What pleases me about this promotion, is how both gentlemen have been active in all aspects of Judo. Both have been very active in coaching and competion, but I have also seen both demonstrating such things as Koshiki no Kata and Itsutsu no Kata in prior years at the Kagami Biraki. In recent years Shidokan has been a Mecca for Kata training, gathering Judoka from all corners of the city for Wednesday training while Hakudokan has produced some very fine Kata competitors and regularly organizes both tournaments and technical clinics.

A great many of you from outside of Quebec and in particular Montreal might find it hard to get your head around two Kudan promotions from the same city. It's no accident and no mistake. In most North American clubs you'd be thrilled to have a Sandan as head instructor. At Hakudokan and Shidokan, Sandan are amongst the gabble, what with a surplus of Godan and Rokudan milling about. No I'm not kidding.

I suppose the only thing I'm left wondering, is what a certain Mas Takahashi thinks of all this. I'll have to take a short drive up to Ottawa one of these days and find out. ;wry)
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#9 User is offline   Ronald41sensei 

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Posted 20 February 2012 - 08:20 PM

Most canadian judoka have crossed the path with these two great senseis, yet, very little of the contribution is known. I summarized hereto some of their accomplishment for all to enjoy.

The recent nomination of two of our senior judo sensei to the 9th Dan /kudan judo rank brings to the forefront the great impact that both MM Nakamura and Damblant produced on our Canadian Judo milieu. The members of the Canadian Kodokan Black Belt Association better known as Judo Canada have beneficiated from both the French and the Japanese judo cultures since its inception in 1959.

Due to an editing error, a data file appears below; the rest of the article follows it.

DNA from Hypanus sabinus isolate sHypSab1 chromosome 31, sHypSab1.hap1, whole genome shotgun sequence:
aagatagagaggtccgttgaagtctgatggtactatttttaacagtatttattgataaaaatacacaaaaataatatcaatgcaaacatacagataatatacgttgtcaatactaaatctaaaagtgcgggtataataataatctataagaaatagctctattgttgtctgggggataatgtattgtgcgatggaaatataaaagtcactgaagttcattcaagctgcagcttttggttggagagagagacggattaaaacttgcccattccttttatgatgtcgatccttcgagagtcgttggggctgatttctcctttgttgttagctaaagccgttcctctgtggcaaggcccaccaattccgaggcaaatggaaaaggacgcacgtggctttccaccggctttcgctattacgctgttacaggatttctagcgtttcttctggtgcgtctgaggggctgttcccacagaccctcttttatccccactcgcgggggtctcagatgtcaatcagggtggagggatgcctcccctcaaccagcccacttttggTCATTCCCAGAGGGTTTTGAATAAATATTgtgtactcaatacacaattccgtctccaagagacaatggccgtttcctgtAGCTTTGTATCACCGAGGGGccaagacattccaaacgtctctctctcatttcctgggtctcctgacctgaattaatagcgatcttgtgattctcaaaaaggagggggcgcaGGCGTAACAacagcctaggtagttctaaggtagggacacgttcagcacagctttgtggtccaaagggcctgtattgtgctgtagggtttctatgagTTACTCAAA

Raymond Damblant, a seasoned teacher from the French judo Federation and qualified Kodokan instructor, opened the Hakudokan dojo in Montreal in 1960 and presided over the creation and the launching of the Quebec Provincial judo association during the years 1966-71. While serving as technical director and senior member of the grading and referee committees, he formulated the improved criteria applicable to competitions and the grading syllabus which were later used by Judo Canada. As technical director for Judo Quebec and Judo Canada in the 1971-75 periods, he served as a senior member on the Pan American Judo Federation in several capacities. In his capacity as a technical director of the Hakudokan, he taught thousands of students and graduated more than 250 black belts. As a specialist in judo, Nihon Jujitsu, Aikibudo and Kobudo he maintained one of the most prosperous dojo in the Montreal area and in the Province. He founded the Jukado or martial arts stores and sponsored several Provincial and National events. As director of the Canadian Olympic (judo) missions, he participated in the organization, administration and management of several Olympics missions. M Raymond Damblant was granted special honors in the Halls of Fame of Judo Quebec, Judo Canada and the Pan American Judo Federation.Even today, he is always available to assist judoka from all the conners of the world.